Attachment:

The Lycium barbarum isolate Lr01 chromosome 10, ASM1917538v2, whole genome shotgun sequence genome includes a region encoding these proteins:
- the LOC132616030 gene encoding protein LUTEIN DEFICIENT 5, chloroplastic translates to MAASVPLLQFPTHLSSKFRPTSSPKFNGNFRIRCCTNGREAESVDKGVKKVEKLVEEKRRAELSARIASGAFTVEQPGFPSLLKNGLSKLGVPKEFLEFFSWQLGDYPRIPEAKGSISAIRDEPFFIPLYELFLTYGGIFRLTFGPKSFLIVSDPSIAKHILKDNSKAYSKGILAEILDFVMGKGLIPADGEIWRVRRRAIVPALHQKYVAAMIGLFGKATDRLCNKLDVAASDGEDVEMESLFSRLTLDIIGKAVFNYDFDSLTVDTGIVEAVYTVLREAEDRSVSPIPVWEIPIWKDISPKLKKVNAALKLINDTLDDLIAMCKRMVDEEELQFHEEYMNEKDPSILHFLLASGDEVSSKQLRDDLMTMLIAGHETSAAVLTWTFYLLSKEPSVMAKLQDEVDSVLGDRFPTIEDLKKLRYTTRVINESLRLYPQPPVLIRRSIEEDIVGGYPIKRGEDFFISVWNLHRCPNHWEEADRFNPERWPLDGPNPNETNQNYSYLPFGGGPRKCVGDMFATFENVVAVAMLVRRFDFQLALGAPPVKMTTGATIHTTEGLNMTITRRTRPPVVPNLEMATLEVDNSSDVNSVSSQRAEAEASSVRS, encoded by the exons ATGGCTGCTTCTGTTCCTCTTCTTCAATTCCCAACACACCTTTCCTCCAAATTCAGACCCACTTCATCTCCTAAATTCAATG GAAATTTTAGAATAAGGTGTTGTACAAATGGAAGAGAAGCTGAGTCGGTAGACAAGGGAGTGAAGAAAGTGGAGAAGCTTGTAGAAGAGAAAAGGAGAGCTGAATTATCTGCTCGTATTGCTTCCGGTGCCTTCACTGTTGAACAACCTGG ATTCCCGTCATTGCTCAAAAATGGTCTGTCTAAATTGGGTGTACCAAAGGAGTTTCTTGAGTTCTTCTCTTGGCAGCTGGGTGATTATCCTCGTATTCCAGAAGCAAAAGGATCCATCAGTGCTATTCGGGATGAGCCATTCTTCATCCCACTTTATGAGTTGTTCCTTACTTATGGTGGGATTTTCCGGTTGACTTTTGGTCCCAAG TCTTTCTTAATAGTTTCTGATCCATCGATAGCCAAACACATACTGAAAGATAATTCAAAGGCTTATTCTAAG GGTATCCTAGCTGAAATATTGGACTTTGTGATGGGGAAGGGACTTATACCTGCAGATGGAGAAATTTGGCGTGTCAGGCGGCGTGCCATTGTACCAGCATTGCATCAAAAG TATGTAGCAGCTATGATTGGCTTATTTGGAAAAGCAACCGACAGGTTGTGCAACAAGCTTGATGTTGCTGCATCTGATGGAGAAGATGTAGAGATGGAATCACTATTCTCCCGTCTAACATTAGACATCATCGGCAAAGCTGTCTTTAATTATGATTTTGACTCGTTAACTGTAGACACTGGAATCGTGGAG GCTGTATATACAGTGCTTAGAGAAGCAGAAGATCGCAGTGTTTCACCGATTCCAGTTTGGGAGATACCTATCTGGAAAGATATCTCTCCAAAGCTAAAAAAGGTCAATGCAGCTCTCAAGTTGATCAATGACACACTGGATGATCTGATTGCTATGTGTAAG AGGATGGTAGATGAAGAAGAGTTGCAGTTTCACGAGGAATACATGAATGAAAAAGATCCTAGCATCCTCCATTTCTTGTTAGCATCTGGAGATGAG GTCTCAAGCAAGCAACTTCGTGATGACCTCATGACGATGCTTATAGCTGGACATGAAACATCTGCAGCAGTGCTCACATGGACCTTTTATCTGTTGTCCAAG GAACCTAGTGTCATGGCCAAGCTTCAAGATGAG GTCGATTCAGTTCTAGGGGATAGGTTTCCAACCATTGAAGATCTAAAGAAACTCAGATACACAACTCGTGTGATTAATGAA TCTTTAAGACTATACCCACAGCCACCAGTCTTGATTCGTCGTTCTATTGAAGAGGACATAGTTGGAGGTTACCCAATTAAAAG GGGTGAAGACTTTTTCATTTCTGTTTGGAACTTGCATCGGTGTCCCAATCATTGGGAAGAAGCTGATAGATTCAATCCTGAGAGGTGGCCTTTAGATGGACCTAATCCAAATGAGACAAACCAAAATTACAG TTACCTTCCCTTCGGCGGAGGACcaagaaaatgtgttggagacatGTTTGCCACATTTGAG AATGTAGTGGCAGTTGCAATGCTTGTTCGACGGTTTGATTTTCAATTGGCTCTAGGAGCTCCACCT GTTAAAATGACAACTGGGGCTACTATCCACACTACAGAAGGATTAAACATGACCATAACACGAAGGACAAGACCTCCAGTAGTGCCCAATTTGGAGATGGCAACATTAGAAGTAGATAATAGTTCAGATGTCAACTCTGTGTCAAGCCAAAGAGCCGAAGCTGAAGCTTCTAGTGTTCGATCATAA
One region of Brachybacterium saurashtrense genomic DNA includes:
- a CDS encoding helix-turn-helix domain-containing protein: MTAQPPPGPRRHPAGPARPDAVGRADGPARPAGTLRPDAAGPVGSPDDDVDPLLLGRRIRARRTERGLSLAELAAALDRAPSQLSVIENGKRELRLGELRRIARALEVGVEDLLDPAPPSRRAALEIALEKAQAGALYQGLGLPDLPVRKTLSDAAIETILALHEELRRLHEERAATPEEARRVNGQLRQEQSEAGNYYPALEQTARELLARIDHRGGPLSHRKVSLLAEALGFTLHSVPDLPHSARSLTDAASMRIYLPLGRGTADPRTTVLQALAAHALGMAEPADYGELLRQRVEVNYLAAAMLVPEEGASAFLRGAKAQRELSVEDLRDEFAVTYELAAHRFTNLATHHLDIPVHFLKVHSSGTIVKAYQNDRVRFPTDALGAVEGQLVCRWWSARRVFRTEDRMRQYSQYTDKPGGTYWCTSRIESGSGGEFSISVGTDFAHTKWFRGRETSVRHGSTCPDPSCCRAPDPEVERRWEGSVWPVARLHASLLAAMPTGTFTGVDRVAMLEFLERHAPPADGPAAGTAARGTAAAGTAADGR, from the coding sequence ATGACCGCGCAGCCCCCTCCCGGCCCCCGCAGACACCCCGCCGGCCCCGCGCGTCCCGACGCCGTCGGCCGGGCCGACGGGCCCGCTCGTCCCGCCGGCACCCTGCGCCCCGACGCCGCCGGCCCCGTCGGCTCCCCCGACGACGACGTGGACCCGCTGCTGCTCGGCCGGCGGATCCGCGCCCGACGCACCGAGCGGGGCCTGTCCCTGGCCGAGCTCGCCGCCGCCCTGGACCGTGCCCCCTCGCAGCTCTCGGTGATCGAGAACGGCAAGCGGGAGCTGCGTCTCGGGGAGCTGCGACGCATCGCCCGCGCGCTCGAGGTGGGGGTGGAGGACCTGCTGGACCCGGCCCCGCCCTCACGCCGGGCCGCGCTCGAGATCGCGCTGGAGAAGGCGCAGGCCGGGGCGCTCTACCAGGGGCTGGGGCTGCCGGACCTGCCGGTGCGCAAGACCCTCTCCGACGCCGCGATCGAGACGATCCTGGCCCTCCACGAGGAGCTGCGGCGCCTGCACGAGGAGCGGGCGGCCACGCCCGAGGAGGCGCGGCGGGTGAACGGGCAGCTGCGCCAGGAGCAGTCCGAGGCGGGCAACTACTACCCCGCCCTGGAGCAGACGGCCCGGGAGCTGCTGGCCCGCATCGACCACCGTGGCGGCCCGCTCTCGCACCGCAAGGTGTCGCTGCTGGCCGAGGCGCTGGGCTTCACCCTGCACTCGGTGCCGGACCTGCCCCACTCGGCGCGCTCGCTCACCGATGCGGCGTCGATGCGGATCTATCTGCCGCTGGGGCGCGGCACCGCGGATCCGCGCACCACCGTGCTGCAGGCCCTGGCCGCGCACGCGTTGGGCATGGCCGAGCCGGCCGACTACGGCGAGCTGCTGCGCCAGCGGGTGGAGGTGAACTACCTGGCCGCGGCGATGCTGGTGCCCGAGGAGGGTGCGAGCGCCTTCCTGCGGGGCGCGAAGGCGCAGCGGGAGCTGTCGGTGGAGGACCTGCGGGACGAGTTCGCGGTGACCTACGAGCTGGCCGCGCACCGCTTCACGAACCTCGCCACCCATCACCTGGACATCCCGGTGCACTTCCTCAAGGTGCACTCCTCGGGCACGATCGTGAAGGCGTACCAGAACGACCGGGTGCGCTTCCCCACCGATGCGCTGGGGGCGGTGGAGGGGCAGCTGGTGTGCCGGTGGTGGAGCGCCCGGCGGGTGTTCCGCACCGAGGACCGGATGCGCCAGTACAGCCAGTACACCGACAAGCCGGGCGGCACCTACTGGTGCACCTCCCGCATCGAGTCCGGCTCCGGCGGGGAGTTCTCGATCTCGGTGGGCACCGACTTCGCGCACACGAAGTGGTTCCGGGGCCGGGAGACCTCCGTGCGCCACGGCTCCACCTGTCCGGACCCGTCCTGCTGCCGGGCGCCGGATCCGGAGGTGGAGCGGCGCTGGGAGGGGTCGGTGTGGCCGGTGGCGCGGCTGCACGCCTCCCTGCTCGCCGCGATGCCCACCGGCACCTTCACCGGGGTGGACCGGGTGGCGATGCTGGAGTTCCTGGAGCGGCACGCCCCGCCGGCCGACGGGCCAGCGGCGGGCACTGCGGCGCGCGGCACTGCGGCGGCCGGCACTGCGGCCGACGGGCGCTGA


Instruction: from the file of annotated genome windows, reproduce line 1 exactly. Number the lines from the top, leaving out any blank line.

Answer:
The Lycium barbarum isolate Lr01 chromosome 10, ASM1917538v2, whole genome shotgun sequence genome includes a region encoding these proteins: